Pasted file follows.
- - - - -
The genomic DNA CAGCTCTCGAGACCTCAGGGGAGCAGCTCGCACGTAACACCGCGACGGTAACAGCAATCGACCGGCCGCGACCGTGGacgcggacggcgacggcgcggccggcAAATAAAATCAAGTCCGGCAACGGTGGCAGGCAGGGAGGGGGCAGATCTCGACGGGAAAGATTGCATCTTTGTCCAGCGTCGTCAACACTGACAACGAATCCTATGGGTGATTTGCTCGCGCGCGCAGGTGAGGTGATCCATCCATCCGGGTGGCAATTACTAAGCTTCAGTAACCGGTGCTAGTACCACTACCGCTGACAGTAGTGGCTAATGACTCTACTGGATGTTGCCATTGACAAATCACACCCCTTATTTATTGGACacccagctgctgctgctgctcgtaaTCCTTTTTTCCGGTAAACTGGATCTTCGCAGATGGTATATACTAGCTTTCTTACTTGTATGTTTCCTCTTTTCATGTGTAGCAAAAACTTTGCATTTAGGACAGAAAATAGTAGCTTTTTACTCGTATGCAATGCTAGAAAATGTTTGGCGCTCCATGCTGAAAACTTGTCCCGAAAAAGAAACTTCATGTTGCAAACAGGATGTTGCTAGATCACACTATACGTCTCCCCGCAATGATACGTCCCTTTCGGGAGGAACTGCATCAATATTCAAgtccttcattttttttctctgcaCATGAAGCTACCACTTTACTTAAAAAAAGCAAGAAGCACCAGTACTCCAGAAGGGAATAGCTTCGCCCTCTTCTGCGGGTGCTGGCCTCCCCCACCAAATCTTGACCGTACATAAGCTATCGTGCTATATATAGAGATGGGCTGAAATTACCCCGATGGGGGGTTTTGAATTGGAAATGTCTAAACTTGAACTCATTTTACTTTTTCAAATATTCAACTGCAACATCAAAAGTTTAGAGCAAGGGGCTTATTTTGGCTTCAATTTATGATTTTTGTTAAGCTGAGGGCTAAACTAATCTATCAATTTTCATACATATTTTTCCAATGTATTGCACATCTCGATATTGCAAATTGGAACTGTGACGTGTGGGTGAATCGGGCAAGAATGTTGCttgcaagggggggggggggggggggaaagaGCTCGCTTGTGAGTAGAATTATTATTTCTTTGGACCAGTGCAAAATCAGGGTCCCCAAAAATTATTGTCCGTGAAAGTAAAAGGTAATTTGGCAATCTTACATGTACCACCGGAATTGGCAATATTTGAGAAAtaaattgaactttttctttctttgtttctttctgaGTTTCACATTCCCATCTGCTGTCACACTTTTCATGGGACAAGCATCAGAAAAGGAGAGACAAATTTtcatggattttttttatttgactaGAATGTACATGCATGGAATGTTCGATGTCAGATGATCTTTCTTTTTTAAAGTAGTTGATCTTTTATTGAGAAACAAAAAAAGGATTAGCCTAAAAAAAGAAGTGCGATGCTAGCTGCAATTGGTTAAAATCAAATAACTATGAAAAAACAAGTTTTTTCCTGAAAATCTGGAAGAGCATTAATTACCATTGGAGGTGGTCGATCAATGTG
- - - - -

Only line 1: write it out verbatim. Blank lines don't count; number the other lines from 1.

The genomic DNA CAGCTCTCGAGACCTCAGGGGAGCAGCTCGCACGTAACACCGCGACGGTAACAGCAATCGACCGGCCGCGACCGTGGacgcggacggcgacggcgcggccggcAAATAAAATCAAGTCCGGCAACGGTGGCAGGCAGGGAGGGGGCAGATCTCGACGGGAAAGATTGCATCTTTGTCCAGCGTCGTCAACACTGACAACGAATCCTATGGGTGATTTGCTCGCGCGCGCAGGTGAGGTGATCCATCCATCCGGGTGGCAATTACTAAGCTTCAGTAACCGGTGCTAGTACCACTACCGCTGACAGTAGTGGCTAATGACTCTACTGGATGTTGCCATTGACAAATCACACCCCTTATTTATTGGACacccagctgctgctgctgctcgtaaTCCTTTTTTCCGGTAAACTGGATCTTCGCAGATGGTATATACTAGCTTTCTTACTTGTATGTTTCCTCTTTTCATGTGTAGCAAAAACTTTGCATTTAGGACAGAAAATAGTAGCTTTTTACTCGTATGCAATGCTAGAAAATGTTTGGCGCTCCATGCTGAAAACTTGTCCCGAAAAAGAAACTTCATGTTGCAAACAGGATGTTGCTAGATCACACTATACGTCTCCCCGCAATGATACGTCCCTTTCGGGAGGAACTGCATCAATATTCAAgtccttcattttttttctctgcaCATGAAGCTACCACTTTACTTAAAAAAAGCAAGAAGCACCAGTACTCCAGAAGGGAATAGCTTCGCCCTCTTCTGCGGGTGCTGGCCTCCCCCACCAAATCTTGACCGTACATAAGCTATCGTGCTATATATAGAGATGGGCTGAAATTACCCCGATGGGGGGTTTTGAATTGGAAATGTCTAAACTTGAACTCATTTTACTTTTTCAAATATTCAACTGCAACATCAAAAGTTTAGAGCAAGGGGCTTATTTTGGCTTCAATTTATGATTTTTGTTAAGCTGAGGGCTAAACTAATCTATCAATTTTCATACATATTTTTCCAATGTATTGCACATCTCGATATTGCAAATTGGAACTGTGACGTGTGGGTGAATCGGGCAAGAATGTTGCttgcaagggggggggggggggggggaaagaGCTCGCTTGTGAGTAGAATTATTATTTCTTTGGACCAGTGCAAAATCAGGGTCCCCAAAAATTATTGTCCGTGAAAGTAAAAGGTAATTTGGCAATCTTACATGTACCACCGGAATTGGCAATATTTGAGAAAtaaattgaactttttctttctttgtttctttctgaGTTTCACATTCCCATCTGCTGTCACACTTTTCATGGGACAAGCATCAGAAAAGGAGAGACAAATTTtcatggattttttttatttgactaGAATGTACATGCATGGAATGTTCGATGTCAGATGATCTTTCTTTTTTAAAGTAGTTGATCTTTTATTGAGAAACAAAAAAAGGATTAGCCTAAAAAAAGAAGTGCGATGCTAGCTGCAATTGGTTAAAATCAAATAACTATGAAAAAACAAGTTTTTTCCTGAAAATCTGGAAGAGCATTAATTACCATTGGAGGTGGTCGATCAATGTG